Brazil: Amazon deforestation takes on new force

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This month, provisional measure No.422 was adopted as law by the Brazilian parliament, providing for an increase in the area of the Amazon that may be granted for rural use with no need to call for bids. The limit, previously set at 500 hectares, has been increased to 1,500 hectares, allowing deforestation of up to 20 percent of the area granted.

The voting had the strong opposition of the former minister of the Environment, Senator Marina Silva, who accused the Government of legalizing the illegal appropriation of Amazon lands. “This measure will mean a land privatization process,” she declared, forecasting serious detriment to the Plan for Combating Amazon Deforestation.

This news appeared at the same time as the revelations of a new US study published in the journal “PNAS” denounced in the Folha de Sao Paulo newspaper on 1/7/2008. The study shows that between 2000 and 2005, Brazil headed the list regarding area of deforestation and speed of devastation, although it had managed to reduce by 59 percent deforestation rates (dropping from 27,429 km2 between August 2003 and July 2004, to 11,224 km2 at the time of the latest measurement taken between August 2006 and July 2007). However everything seems to indicate that this will now be reverted.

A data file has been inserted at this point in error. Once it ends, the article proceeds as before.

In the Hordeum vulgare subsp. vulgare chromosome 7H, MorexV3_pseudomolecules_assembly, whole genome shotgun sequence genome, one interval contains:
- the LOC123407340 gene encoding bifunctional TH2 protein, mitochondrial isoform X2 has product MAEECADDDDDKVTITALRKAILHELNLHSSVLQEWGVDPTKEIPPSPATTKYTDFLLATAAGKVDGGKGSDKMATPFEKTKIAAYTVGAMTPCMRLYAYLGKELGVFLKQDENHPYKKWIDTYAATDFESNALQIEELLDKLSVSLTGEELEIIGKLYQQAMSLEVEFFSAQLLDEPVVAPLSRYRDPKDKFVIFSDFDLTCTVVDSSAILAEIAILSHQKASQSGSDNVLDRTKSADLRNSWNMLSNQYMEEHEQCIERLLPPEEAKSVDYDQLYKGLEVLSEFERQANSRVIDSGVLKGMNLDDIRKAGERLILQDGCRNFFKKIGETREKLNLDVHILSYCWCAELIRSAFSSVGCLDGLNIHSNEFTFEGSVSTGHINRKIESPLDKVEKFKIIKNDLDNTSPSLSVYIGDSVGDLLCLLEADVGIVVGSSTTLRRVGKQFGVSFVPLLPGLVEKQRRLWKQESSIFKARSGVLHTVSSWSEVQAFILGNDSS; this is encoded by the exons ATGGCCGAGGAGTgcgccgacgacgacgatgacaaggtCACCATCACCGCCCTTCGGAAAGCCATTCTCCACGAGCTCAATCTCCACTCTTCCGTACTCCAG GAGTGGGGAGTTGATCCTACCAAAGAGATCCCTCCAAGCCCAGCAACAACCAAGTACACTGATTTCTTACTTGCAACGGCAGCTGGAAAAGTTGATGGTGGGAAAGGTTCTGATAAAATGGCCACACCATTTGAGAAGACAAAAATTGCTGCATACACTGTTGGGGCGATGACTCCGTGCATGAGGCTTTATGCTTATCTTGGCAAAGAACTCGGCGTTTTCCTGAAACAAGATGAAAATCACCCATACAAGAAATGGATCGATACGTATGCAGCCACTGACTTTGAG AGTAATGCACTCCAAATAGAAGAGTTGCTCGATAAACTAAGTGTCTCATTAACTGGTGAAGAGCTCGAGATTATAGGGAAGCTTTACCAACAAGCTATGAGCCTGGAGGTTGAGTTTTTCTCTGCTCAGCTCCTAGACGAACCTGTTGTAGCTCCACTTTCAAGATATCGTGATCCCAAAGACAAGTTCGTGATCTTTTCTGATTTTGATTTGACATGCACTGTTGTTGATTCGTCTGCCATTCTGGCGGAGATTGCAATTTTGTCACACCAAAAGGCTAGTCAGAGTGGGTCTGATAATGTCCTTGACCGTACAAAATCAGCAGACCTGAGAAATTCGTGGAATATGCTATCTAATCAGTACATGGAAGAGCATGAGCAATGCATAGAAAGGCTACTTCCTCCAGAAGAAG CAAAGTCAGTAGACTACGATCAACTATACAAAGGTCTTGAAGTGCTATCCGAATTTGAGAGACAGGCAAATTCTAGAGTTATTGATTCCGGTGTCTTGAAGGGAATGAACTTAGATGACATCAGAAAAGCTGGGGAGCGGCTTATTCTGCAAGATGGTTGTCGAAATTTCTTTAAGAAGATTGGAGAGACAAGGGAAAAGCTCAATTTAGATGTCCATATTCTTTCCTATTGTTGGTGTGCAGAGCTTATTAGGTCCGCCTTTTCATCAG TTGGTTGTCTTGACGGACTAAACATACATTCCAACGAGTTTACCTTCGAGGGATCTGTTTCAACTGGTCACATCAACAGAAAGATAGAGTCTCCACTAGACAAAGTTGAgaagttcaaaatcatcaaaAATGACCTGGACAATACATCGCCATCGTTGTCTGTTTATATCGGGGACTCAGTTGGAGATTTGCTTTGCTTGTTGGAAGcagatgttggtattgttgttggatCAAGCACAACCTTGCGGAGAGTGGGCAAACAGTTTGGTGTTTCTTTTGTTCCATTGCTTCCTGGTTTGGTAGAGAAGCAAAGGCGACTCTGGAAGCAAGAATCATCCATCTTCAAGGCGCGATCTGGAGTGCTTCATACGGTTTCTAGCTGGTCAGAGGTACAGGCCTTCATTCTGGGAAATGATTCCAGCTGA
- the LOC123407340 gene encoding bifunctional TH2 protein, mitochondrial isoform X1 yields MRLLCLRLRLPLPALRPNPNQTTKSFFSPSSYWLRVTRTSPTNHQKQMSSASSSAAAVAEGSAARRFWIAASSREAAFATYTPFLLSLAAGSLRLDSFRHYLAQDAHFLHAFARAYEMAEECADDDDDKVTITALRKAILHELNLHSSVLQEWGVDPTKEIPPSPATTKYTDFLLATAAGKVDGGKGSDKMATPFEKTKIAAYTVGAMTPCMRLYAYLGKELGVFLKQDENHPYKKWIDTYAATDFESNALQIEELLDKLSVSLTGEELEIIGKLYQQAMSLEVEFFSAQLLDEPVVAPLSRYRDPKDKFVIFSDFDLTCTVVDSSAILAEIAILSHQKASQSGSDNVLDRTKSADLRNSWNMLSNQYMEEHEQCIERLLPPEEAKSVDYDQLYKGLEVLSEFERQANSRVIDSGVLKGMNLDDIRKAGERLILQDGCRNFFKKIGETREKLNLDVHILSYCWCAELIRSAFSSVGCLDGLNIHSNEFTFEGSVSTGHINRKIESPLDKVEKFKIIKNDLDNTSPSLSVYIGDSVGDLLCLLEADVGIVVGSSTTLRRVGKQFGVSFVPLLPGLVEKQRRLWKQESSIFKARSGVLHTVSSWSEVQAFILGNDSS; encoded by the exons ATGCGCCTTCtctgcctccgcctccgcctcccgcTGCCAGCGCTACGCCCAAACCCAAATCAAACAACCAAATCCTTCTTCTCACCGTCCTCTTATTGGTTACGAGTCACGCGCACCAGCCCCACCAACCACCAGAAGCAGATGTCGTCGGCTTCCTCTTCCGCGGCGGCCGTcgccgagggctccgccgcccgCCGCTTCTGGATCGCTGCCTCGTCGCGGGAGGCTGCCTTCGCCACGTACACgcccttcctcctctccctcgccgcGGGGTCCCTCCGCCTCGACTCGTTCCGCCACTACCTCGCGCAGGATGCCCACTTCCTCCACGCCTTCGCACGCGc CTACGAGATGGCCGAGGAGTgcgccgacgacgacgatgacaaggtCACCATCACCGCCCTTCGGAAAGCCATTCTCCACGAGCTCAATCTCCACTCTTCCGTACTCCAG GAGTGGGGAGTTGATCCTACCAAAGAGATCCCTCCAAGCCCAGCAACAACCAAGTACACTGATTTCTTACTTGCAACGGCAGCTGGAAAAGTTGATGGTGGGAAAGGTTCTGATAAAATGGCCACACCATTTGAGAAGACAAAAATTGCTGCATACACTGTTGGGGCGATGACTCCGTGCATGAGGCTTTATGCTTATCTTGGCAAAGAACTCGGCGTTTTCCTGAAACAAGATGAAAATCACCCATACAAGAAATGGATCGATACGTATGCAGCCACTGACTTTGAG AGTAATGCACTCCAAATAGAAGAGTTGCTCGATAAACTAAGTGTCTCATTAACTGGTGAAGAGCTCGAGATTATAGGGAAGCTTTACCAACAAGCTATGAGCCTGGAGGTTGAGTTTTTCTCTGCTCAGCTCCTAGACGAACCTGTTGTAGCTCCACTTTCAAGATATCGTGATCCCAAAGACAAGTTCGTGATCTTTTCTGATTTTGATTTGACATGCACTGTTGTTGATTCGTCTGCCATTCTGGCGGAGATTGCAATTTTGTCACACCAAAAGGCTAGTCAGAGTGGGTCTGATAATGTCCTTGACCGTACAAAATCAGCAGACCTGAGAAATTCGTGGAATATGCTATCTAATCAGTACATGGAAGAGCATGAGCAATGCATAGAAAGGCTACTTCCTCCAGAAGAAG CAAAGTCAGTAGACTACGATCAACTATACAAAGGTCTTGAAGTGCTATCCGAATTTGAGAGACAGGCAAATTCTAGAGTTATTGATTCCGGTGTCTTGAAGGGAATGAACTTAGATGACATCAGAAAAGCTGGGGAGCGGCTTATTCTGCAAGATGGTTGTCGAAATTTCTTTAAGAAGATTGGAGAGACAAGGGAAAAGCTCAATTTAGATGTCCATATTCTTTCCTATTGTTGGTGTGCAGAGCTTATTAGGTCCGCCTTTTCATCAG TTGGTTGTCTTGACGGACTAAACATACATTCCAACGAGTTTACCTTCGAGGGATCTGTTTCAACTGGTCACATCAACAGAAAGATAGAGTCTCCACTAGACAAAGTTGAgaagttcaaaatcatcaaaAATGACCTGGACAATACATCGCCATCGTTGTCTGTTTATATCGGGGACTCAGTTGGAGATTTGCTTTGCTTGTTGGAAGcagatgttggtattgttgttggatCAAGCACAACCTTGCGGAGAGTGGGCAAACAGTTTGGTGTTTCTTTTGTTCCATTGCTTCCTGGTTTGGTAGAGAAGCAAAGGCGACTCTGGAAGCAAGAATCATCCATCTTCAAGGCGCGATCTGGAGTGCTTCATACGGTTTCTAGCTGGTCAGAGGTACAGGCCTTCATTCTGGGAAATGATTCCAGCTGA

According to data from the National Space Research Institute – INPE – (Instituto Nacional de Investigaciones Espaciales), the Brazilian Amazon lost 1,096 square kilometres during May and more than half of this deforestation took place in the State of  Mato Grosso do Sul (646 km2), where historically great pressure on the forest from soybean plantations and cattle-raising has been denounced.

Furthermore, although the expansion of sugar-cane to produce ethanol does not involve Amazon land, it exerts indirect pressure insofar as it is located in neighbouring areas making them more expensive and shoving other plantations and cattle-raising towards the Amazon, contributing to its penetration with the building of highways and facilities.

Additionally, deforestation also has a direct impact on global warming from the release of carbon dioxide, altering the evaporation-transpiration process regulating climate behaviour.

Repeating our opinion in this respect, there is no doubt that forests are disappearing, not because the people and their governments are ignorant or because of the lack of appropriate management plans. Forests are disappearing because a series of interconnected national and international policies are preparing the ground for this to happen. Therefore it is at this level that solutions must be found.

Article based on information from: “Brasil é líder total em desmatamento, mostra novo estudo”, Instituto Humanista Unisinos, Internet, 1-7-08,;  “Deforestación amazónica superó los 1.000 km2”, Newspaper “El Universal C.A.,” (Venezuela)